The Question: Would you take a coaching job at a college that had de-emphasized athletics as the once-mighty University of Pennsylvania has done?

Dec. 19, 1955
Dec. 19, 1955

Table of Contents
Dec. 19, 1955

Events & Discoveries
The Wonderful World Of Sport
Skiing: A Builder's Year
Snow Patrol
Sport In Art
Fisherman's Calendar
19th Hole: The Readers Take Over
Pat On The Back

The Question: Would you take a coaching job at a college that had de-emphasized athletics as the once-mighty University of Pennsylvania has done?

Head coach
Agricultural and Mechanical College of Texas
"I would love the job under the following conditions: That my employers, the alumni and players understand that competitive athletics were de-emphasized; that the school had that kind of schedule. This setup would eliminate the one thing that isn't fun about coaching now."

This is an article from the Dec. 19, 1955 issue

Head coach
West Virginia University
"Coaching has been a great pleasure in my life. I really have fun—working with boys. I'm in football because I love what I am doing. Sure, I'd coach at a college which had de-emphasized if there were no pressure, win or lose. No one hounds you and your job is not in jeopardy if you lose."

Head Coach
Penn State
"Yes, providing other conditions were agreeable. De-emphasis or emphasis is a matter of degree. If teams have the same degree of de-emphasis, then they can compete on an equal basis. Coaches want an even chance of success, something Steve Sebo hasn't had this year or last. But his day will come."

Head coach
University of Southern California
"Yes, if the schedule included only teams with a similar attitude. In all fairness to the players and the coach, a de-emphasized team cannot be expected to compete against a larger squad of more talented players who have the benefit of a longer period of training by a larger staff of coaches."

Head coach
Tulane University
"I'm not familiar with Penn's policies. I do know that every coach wants to compete on a fairly even basis with opposing teams. If this is possible, de-emphasis has only relative meaning. But if it isn't possible, the coaches and players hardly can enjoy or benefit from losing every Saturday."

Head coach
U.S. Naval Academy
"Yes. It's important to win because competitive spirit makes football the game it is. The primary job is to develop character. As Grantland Rice wrote: 'For when the One Great Scorer comes to mark against your name, He writes—not that you won or lost—but how you played the game.' "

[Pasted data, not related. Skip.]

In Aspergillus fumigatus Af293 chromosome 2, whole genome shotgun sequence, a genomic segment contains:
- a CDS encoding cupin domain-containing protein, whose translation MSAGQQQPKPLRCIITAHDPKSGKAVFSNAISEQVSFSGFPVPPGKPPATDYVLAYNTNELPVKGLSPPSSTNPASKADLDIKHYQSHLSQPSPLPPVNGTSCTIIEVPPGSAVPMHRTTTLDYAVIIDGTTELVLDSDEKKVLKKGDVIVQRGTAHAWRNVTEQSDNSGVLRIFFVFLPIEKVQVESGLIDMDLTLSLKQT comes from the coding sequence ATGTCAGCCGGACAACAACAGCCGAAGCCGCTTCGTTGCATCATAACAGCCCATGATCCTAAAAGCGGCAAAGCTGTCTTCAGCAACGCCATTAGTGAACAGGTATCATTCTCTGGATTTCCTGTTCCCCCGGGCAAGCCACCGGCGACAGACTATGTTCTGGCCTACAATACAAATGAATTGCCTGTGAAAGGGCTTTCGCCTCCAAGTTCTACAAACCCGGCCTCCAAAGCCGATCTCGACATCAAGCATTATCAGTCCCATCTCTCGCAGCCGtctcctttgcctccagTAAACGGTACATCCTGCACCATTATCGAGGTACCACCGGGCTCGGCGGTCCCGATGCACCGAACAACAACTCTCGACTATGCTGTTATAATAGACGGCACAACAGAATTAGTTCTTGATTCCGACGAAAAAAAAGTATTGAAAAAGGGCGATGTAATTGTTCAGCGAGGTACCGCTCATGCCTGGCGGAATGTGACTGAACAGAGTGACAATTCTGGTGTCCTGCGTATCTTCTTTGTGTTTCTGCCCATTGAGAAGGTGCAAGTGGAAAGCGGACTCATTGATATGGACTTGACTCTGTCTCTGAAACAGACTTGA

Head coach
University of Illinois
"That is difficult to answer. De-emphasis has so many shades of meaning and implies much. Is the college to give professorial rank to the coach? Is the college going to schedule schools of like caliber with equal emphasis on athletics? These and other questions would first have to be answered."

Head coach
Baltimore Colts
"Certainly. I coached a de-emphasized team at Washington University. We won 14, lost 4. I was backfield coach with Al Kelley's de-emphasized Brown University team. I took the Colts faced with a rebuilding job. Steve Sebo of Penn will win his share of games in the Ivy League."

Head coach
Auburn University
"Yes, because of the happy hours a coach spends with his players. I'd still have the chance to work with men who would still give competition. But it would be wise to have an understanding with the alumni. The schedule should also be de-emphasized, and teams of equal caliber scheduled."

Head coach
University of Pittsburgh
"I would not hesitate if the scheduled teams were of comparable strength. It's unfair to all concerned, and especially to the players, to play a major schedule with inadequate material. I wouldn't send out a team, week after week, to play opponents against whom they didn't have a chance."

Head coach
Southern Methodist University
"It was my good fortune to coach in a high school, a college with a de-emphasized program, and a university with a top intersectional schedule. In each instance, I have seen boys develop into outstanding citizens because of football. I'd be happy coaching, regardless of the size of the program."



Are bowl games good or bad for football?